Beyond the gym
Restoring Balance meets people where they are not just by working to ensure the program is culturally adapted, but also by reaching out to residents of rural communities. Travel can be difficult when someone is recovering from cancer treatments — especially for people from small communities outside the orbit of Tucson and Phoenix.
“If you’ve just been through treatments, distance becomes an even bigger issue,” Dr. Bea says. “You need to be able to meter out your energy for the fundamental activities of living.”
Nature is an option too often overlooked by Western exercise regimens that assume access to — and a preference for — gym equipment.
“A lot of rural Native people don’t go to gyms,” Ms. Yazzie says, recalling feedback from focus groups. “We talked about getting treadmills, and they said, ‘You may buy the treadmill, but it’ll just be sitting there. We’re used to walking on the earth. We’re used to working with livestock. Maybe the young people will use it, but older people would probably just look at it and take a walk.’ So, we had to cross that out.”
“Communing with nature can be an important piece of recovery,” adds Dr. Bea. “A lot of folks like to walk or run — that’s a long-standing tradition, to rise before the sun and walk or run.”
In addition to understanding the culture, trainers need to understand cancer care.
“If somebody has radiation or chemotherapy on Monday, how are they going to feel the next day? How do you coach them so that they can get back to exercising by Thursday or Friday?” Ms. Charley asks. “It takes a special person to understand the way those things work.”
Dr. Bea is excited that Restoring Balance won’t just help cancer survivors in the short term — the NACP’s overarching goal is to recruit more Natives into biomedical research and health-care professions, equipping them to lead their own research projects and develop a more culturally competent workforce.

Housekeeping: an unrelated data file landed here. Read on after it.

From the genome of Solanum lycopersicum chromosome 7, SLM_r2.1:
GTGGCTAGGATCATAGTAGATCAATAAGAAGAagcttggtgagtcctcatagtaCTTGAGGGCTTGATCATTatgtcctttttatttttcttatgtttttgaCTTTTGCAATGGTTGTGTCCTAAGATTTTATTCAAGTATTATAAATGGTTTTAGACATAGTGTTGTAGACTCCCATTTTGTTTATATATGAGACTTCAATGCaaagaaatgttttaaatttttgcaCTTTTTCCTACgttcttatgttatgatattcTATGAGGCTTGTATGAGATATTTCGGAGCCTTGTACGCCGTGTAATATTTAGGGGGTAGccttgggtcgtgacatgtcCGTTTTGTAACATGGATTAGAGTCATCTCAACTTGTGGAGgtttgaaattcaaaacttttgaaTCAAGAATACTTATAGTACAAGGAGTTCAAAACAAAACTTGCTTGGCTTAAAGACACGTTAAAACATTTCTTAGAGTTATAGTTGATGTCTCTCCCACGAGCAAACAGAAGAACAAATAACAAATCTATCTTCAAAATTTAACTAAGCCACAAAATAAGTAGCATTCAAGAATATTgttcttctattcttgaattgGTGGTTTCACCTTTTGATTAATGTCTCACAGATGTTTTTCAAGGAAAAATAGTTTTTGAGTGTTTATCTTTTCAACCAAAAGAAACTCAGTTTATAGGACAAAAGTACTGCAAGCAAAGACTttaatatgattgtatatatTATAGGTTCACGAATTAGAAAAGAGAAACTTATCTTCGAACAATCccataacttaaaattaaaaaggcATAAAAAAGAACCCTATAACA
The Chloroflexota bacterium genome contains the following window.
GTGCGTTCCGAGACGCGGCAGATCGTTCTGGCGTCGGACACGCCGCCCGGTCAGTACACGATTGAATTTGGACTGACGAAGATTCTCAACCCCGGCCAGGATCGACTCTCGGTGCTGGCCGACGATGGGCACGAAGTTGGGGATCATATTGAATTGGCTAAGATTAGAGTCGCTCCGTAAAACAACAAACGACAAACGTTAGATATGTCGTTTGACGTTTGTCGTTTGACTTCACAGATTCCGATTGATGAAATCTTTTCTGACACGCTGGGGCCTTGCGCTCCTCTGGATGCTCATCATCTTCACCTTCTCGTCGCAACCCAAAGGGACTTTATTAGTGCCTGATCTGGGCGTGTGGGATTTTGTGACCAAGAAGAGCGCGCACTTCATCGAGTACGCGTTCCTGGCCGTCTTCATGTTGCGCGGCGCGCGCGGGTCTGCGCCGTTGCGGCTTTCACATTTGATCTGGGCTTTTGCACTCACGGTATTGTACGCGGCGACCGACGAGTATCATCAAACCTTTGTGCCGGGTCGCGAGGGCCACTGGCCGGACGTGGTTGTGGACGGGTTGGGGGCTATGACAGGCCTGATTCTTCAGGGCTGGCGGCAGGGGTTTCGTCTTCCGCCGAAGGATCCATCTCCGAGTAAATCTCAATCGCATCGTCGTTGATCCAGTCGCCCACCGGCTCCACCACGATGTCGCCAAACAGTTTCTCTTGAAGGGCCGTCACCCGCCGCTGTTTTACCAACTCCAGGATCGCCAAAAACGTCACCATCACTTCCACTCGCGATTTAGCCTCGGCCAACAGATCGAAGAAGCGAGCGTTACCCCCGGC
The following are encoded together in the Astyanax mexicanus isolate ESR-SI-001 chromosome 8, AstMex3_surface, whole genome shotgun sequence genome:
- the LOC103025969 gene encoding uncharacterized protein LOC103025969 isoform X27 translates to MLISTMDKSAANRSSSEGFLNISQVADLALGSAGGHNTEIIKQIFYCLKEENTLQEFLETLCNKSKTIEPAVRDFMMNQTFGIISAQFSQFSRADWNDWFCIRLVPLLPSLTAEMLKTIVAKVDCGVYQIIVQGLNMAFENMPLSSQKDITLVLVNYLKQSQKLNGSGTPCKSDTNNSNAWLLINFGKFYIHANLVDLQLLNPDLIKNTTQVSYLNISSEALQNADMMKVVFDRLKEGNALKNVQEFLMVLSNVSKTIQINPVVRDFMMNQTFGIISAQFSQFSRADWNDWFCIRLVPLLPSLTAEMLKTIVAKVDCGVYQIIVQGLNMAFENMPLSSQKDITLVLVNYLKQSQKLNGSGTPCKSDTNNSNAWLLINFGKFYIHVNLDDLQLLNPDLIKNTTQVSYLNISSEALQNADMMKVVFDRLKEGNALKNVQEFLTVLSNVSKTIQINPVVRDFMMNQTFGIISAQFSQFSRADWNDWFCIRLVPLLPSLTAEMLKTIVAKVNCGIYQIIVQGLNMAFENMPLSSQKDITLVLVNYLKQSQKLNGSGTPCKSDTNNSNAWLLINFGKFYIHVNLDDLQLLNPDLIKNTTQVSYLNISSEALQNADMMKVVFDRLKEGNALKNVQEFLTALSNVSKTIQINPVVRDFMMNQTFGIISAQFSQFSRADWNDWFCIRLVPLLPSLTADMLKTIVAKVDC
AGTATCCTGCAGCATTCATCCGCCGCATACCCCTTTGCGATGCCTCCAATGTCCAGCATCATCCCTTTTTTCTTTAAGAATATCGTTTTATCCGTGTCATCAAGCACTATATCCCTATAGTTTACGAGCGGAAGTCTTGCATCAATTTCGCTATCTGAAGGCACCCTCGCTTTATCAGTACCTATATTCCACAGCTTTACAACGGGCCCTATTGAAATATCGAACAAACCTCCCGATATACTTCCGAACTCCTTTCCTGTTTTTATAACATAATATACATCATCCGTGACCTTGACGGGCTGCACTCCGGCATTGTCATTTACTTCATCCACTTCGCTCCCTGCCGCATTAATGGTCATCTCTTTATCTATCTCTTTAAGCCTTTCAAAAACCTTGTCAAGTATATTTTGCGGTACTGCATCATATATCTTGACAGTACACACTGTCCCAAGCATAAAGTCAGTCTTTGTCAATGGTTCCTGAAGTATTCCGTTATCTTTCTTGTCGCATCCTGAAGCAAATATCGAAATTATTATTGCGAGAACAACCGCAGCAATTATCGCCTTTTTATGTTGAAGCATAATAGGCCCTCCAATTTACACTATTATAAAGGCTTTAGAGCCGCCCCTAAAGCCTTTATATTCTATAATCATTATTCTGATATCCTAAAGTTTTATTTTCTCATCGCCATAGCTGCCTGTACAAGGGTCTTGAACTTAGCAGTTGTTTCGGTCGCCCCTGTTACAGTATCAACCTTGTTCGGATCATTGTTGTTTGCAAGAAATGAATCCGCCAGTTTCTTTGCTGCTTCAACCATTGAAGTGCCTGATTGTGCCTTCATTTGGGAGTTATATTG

“Instead of us running everything as university employees, we are empowering the community trainers and federally recognized centers to deliver the exercise program and to really own the research,” Dr. Bea says. “It sets them up for running their own research projects in the future.”
Involving people from the community is crucial to the program’s success.
“Etta is Navajo, Brenda is Navajo. You have to have folks who are part of the community,” Dr. Bea says. “If you’re going to show up at a ceremony, you may need to be Native. You need to understand what might be open, what might be closed and when you need to bring gifts. Those are important things about respecting the culture, which no outsider can do as effectively as a Native person.”
And by helping trainers obtain ACSM certification, everyone in the community benefits. ACSM-certified trainers with specialization in cancer exercise are rare in Arizona, especially in rural communities.
“We are taking people from each of the communities and making sure they have the expertise,” Ms. Charley says. “When the research project leaves, that expertise stays in the community.”
Restoring Balance has attracted fitness enthusiasts who want to serve their people.
“I love to exercise, I love fitness and health, and I get to work on that every single day,” Ms. Charley says. “I’ve always wanted to get into research, but I didn’t know how, especially in a small town like Flagstaff.”
“I have the opportunity to do something I love — fitness — to help fight something that I despise — cancer,” adds Mr. Pedwaydon. “This is tailor-made for me.”
Being able to follow these passions while staying in their communities helps bring a sense of wholeness to their lives.
“It’s good for Indians to occupy their native lands. It’s difficult and it poses its challenges, but it’s very rewarding, unlike anything that you can find, feel or obtain in the city,” Mr. Pedwaydon says. “It’s really a blessing to have such an opportunity. All aspects of it are a win-win-win-win all the way around.”
“I’m so grateful that I get to take care of my family, I get to take care of my community, and I still get to have a good job,” Ms. Charley adds. “It’s a really awesome balance.”
Restoring Balance is supported in part by the National Institutes of Health NCI grant U54 CA143925-06 and is approved by oversight committees at the University of Arizona, Northern Arizona University and the Navajo Nation Human Research Review Board (NNHRRB No. NNR14.192).